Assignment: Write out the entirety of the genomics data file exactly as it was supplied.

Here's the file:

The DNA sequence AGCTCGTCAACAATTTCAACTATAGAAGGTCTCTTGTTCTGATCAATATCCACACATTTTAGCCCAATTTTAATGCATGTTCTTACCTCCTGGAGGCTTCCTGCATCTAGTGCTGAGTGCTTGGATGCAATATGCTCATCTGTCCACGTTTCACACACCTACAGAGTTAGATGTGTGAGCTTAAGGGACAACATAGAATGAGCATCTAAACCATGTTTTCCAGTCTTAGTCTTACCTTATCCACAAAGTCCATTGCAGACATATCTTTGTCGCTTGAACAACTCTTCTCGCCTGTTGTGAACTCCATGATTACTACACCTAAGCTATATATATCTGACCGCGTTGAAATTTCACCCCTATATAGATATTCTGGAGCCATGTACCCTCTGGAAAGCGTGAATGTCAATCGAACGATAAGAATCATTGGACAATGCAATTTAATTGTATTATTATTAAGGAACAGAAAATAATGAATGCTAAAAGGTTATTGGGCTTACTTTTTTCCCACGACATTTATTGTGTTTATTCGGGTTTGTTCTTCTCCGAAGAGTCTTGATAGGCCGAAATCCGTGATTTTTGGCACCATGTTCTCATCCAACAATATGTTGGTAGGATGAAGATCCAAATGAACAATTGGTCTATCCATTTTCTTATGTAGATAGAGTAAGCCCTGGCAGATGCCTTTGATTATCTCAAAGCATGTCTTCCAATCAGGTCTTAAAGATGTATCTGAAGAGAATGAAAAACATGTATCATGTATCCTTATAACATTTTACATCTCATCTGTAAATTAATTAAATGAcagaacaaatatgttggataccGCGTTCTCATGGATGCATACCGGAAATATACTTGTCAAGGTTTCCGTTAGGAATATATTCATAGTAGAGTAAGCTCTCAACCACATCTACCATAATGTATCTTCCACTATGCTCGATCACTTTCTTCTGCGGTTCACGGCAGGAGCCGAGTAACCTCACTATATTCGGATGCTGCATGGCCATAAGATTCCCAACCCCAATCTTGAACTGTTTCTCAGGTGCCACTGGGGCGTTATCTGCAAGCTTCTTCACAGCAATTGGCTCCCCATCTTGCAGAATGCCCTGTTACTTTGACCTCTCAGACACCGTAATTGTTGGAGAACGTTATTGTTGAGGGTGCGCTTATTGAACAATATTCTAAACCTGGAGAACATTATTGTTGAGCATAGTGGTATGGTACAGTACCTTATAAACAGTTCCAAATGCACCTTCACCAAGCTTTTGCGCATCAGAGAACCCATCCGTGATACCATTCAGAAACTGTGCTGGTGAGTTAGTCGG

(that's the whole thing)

The DNA sequence AGCTCGTCAACAATTTCAACTATAGAAGGTCTCTTGTTCTGATCAATATCCACACATTTTAGCCCAATTTTAATGCATGTTCTTACCTCCTGGAGGCTTCCTGCATCTAGTGCTGAGTGCTTGGATGCAATATGCTCATCTGTCCACGTTTCACACACCTACAGAGTTAGATGTGTGAGCTTAAGGGACAACATAGAATGAGCATCTAAACCATGTTTTCCAGTCTTAGTCTTACCTTATCCACAAAGTCCATTGCAGACATATCTTTGTCGCTTGAACAACTCTTCTCGCCTGTTGTGAACTCCATGATTACTACACCTAAGCTATATATATCTGACCGCGTTGAAATTTCACCCCTATATAGATATTCTGGAGCCATGTACCCTCTGGAAAGCGTGAATGTCAATCGAACGATAAGAATCATTGGACAATGCAATTTAATTGTATTATTATTAAGGAACAGAAAATAATGAATGCTAAAAGGTTATTGGGCTTACTTTTTTCCCACGACATTTATTGTGTTTATTCGGGTTTGTTCTTCTCCGAAGAGTCTTGATAGGCCGAAATCCGTGATTTTTGGCACCATGTTCTCATCCAACAATATGTTGGTAGGATGAAGATCCAAATGAACAATTGGTCTATCCATTTTCTTATGTAGATAGAGTAAGCCCTGGCAGATGCCTTTGATTATCTCAAAGCATGTCTTCCAATCAGGTCTTAAAGATGTATCTGAAGAGAATGAAAAACATGTATCATGTATCCTTATAACATTTTACATCTCATCTGTAAATTAATTAAATGAcagaacaaatatgttggataccGCGTTCTCATGGATGCATACCGGAAATATACTTGTCAAGGTTTCCGTTAGGAATATATTCATAGTAGAGTAAGCTCTCAACCACATCTACCATAATGTATCTTCCACTATGCTCGATCACTTTCTTCTGCGGTTCACGGCAGGAGCCGAGTAACCTCACTATATTCGGATGCTGCATGGCCATAAGATTCCCAACCCCAATCTTGAACTGTTTCTCAGGTGCCACTGGGGCGTTATCTGCAAGCTTCTTCACAGCAATTGGCTCCCCATCTTGCAGAATGCCCTGTTACTTTGACCTCTCAGACACCGTAATTGTTGGAGAACGTTATTGTTGAGGGTGCGCTTATTGAACAATATTCTAAACCTGGAGAACATTATTGTTGAGCATAGTGGTATGGTACAGTACCTTATAAACAGTTCCAAATGCACCTTCACCAAGCTTTTGCGCATCAGAGAACCCATCCGTGATACCATTCAGAAACTGTGCTGGTGAGTTAGTCGG